That said, fantasy worlds and the worldbuilding involved in their creation have always interested me, and I didn’t hesitate to click on a link a friend had shared on Facebook stating that Rowling had “[revealed] four wizarding schools, including one in the United States“, with the latter being one of the settings in the upcoming film. After all, if one of the aforementioned magical places of learning was to be in North America chances were that the other three were located elsewhere. Harry Potter and the Goblet of Fire had always been my favourite of the series, with one of the many reasons being that it featured the two other wizarding schools and characters from them, expanding the universe beyond the borders of Great Britain. Continue reading
Posted in Africa, film, geography, literature, race
Tagged Africa, Africa is not a country, Asia, Beauxbatons Academy of Magic, Binyavanga Wainaina, brazil, Castelbruxo, continent, country, Democratic Republic of Congo, Durmstrang Insititute, Fantastic Beasts and Where to Find Them, fantasy, geography, Harry Potter, Hogwarts, How to Write About Africa, Ilvermorny, J. K. Rowling, Japan, Mahoutokoro, Pottermore, Uagadou, Uganda, wizarding school
EVAN: I was going to start off this introduction with a whole slew of Canadian stereotypes, complete with obnoxious faux-Canadian-written-accent, but let’s be honest, my inexperience with all such things is what originally made me opt for this topic in the first place.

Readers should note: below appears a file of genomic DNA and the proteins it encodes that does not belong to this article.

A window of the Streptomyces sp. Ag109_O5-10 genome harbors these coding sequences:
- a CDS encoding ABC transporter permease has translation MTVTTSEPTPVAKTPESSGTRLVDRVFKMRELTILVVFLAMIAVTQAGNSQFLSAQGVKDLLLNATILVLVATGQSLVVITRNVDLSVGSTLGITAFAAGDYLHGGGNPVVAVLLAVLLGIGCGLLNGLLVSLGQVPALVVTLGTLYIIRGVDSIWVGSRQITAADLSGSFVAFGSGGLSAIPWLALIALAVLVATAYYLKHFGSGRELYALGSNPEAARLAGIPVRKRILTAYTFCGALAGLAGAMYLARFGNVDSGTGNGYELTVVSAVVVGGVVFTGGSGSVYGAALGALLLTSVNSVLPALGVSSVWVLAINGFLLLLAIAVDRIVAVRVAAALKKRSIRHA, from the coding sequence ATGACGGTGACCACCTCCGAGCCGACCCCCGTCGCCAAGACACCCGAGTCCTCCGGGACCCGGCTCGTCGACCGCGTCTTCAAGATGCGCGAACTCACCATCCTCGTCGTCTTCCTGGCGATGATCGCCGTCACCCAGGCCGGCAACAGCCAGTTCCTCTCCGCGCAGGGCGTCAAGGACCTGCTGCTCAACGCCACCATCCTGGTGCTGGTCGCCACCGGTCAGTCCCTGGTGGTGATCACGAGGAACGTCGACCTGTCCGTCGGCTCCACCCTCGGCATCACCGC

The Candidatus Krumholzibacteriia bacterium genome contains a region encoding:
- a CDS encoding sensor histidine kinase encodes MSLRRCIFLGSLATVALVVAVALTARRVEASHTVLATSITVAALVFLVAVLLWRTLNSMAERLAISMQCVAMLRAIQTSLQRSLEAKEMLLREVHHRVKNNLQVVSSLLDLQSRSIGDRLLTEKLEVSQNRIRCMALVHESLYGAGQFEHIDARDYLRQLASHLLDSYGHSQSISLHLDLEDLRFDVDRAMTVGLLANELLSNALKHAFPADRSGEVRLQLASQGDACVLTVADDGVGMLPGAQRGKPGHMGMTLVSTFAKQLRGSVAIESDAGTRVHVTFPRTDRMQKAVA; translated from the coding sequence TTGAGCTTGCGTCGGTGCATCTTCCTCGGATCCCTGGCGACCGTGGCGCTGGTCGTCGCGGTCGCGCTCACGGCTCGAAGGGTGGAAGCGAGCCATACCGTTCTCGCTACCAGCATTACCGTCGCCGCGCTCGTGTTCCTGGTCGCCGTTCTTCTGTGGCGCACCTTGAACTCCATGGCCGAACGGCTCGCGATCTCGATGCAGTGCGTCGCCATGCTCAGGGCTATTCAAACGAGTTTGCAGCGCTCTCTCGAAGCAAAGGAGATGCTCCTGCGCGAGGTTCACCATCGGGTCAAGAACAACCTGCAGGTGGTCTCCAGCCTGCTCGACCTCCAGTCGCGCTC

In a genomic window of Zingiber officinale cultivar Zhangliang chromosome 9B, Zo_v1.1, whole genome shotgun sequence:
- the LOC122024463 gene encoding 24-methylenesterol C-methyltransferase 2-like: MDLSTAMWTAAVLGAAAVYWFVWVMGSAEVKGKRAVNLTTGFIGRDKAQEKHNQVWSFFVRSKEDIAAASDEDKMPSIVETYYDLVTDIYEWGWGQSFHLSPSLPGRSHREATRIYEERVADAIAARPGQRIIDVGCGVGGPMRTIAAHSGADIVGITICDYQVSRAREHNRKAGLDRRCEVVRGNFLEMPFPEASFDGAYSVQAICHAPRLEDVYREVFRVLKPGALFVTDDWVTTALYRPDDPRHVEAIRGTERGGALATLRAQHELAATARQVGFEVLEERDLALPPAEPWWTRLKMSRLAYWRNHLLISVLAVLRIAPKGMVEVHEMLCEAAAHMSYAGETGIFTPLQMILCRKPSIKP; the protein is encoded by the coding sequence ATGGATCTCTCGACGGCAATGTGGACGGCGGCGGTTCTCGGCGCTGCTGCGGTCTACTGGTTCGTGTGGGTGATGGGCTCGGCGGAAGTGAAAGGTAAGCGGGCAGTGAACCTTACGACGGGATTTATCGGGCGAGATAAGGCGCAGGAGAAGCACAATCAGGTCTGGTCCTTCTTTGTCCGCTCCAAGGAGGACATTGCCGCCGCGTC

This commercial should help fill in a few blanks, though.
It should be no secret to many of you that Kat hails from the Great White North, and while I myself was born there I’ve spent much of my life abroad. In today’s discussion our goal is to work through some of what it means to count oneself a Canuck.
KAT: This will be no easy task, since in our two corners of the country Evan and I are both closer to the States than we are to each other. Does Canada even have a distinct culture? Or are we like one massive tumour growing onto American pop culture?
Why don’t we start by spitballing some of the things we both tell people about when describing our “home and native land”? Continue reading
Posted in America, Canada, Culture War Correspondence
Tagged America, Canada, Canadian, CBC, compare, contrast, country, Culture, Culture War Correspondence, health care, media, Military, mixing pot, mosaic, nice, polite, sorry, stereotype, stereotypes, US
Four days ago actor Morris Chestnut, who will appear in the upcoming Kick-Ass 2, posted the following on both his Twitter feed and Facebook page:
It’s time to get familiar with the Black Panther character.
This prompted the usual onslaught of internet speculation, and both have since been taken down. The next day he wrote a tweet to quell the masses who were clamouring to hear more about an upcoming Black Panther film.
I, for one, was personally grateful to hear this news.
“Why?” you might be asking, “Evan, I thought you were all about introducing the Wakandan super-king into the Marvel cinematic universe.” You would not be wrong in your assessment, and let me explain why, exactly, I felt this way. Continue reading
Posted in Africa, America, bizarreness, comics, film, race
Tagged Adewale Akinnuoye-Agbaje, Africa, African-American, America, American, Batman Inc, Batman Incorporated, Batwing, Benin, black, Black Panther, Chiwetel Ejiofor, comic books, comics, continent, country, David Zavimbe, DC, Democratic Republic of Congo, Djimon Honsou, film, gotham, Jimmy Palmiotti, Justin Gray, Marvel, Morris Chestnut, movie, Nigeria, race, T'Challa, vibranium, Wakanda